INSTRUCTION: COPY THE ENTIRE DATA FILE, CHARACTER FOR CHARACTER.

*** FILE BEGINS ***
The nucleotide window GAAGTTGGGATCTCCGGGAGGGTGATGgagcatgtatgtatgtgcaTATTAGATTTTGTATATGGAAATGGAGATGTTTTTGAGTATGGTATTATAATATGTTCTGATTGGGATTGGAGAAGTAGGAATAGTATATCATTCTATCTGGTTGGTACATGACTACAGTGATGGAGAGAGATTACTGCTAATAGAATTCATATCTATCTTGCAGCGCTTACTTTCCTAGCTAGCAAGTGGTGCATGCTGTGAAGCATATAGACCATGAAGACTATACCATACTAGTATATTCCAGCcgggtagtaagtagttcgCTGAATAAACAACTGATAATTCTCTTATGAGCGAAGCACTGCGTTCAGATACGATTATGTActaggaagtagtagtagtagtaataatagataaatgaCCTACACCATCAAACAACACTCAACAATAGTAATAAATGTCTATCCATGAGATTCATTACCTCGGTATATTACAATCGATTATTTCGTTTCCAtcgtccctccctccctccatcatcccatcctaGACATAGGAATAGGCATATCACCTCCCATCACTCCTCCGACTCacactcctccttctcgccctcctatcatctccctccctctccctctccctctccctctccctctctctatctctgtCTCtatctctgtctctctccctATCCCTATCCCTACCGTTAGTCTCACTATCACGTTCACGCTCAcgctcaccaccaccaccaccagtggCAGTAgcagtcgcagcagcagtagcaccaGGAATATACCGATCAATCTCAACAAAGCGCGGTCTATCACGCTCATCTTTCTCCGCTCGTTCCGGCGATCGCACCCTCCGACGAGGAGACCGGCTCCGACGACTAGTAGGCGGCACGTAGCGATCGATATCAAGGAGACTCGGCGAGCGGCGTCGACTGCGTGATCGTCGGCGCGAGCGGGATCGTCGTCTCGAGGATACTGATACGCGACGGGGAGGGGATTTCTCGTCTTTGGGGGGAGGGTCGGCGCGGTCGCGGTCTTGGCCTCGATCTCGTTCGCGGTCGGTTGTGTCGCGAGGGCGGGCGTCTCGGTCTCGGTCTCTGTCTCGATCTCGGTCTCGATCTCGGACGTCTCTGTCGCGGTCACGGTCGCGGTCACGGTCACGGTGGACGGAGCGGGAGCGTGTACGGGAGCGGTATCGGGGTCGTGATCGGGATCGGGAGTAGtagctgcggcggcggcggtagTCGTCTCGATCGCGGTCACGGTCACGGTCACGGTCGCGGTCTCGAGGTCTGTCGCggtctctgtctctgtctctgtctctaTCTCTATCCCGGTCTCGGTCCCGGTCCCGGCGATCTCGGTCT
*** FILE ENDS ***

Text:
The nucleotide window GAAGTTGGGATCTCCGGGAGGGTGATGgagcatgtatgtatgtgcaTATTAGATTTTGTATATGGAAATGGAGATGTTTTTGAGTATGGTATTATAATATGTTCTGATTGGGATTGGAGAAGTAGGAATAGTATATCATTCTATCTGGTTGGTACATGACTACAGTGATGGAGAGAGATTACTGCTAATAGAATTCATATCTATCTTGCAGCGCTTACTTTCCTAGCTAGCAAGTGGTGCATGCTGTGAAGCATATAGACCATGAAGACTATACCATACTAGTATATTCCAGCcgggtagtaagtagttcgCTGAATAAACAACTGATAATTCTCTTATGAGCGAAGCACTGCGTTCAGATACGATTATGTActaggaagtagtagtagtagtaataatagataaatgaCCTACACCATCAAACAACACTCAACAATAGTAATAAATGTCTATCCATGAGATTCATTACCTCGGTATATTACAATCGATTATTTCGTTTCCAtcgtccctccctccctccatcatcccatcctaGACATAGGAATAGGCATATCACCTCCCATCACTCCTCCGACTCacactcctccttctcgccctcctatcatctccctccctctccctctccctctccctctccctctctctatctctgtCTCtatctctgtctctctccctATCCCTATCCCTACCGTTAGTCTCACTATCACGTTCACGCTCAcgctcaccaccaccaccaccagtggCAGTAgcagtcgcagcagcagtagcaccaGGAATATACCGATCAATCTCAACAAAGCGCGGTCTATCACGCTCATCTTTCTCCGCTCGTTCCGGCGATCGCACCCTCCGACGAGGAGACCGGCTCCGACGACTAGTAGGCGGCACGTAGCGATCGATATCAAGGAGACTCGGCGAGCGGCGTCGACTGCGTGATCGTCGGCGCGAGCGGGATCGTCGTCTCGAGGATACTGATACGCGACGGGGAGGGGATTTCTCGTCTTTGGGGGGAGGGTCGGCGCGGTCGCGGTCTTGGCCTCGATCTCGTTCGCGGTCGGTTGTGTCGCGAGGGCGGGCGTCTCGGTCTCGGTCTCTGTCTCGATCTCGGTCTCGATCTCGGACGTCTCTGTCGCGGTCACGGTCGCGGTCACGGTCACGGTGGACGGAGCGGGAGCGTGTACGGGAGCGGTATCGGGGTCGTGATCGGGATCGGGAGTAGtagctgcggcggcggcggtagTCGTCTCGATCGCGGTCACGGTCACGGTCACGGTCGCGGTCTCGAGGTCTGTCGCggtctctgtctctgtctctgtctctaTCTCTATCCCGGTCTCGGTCCCGGTCCCGGCGATCTCGGTCT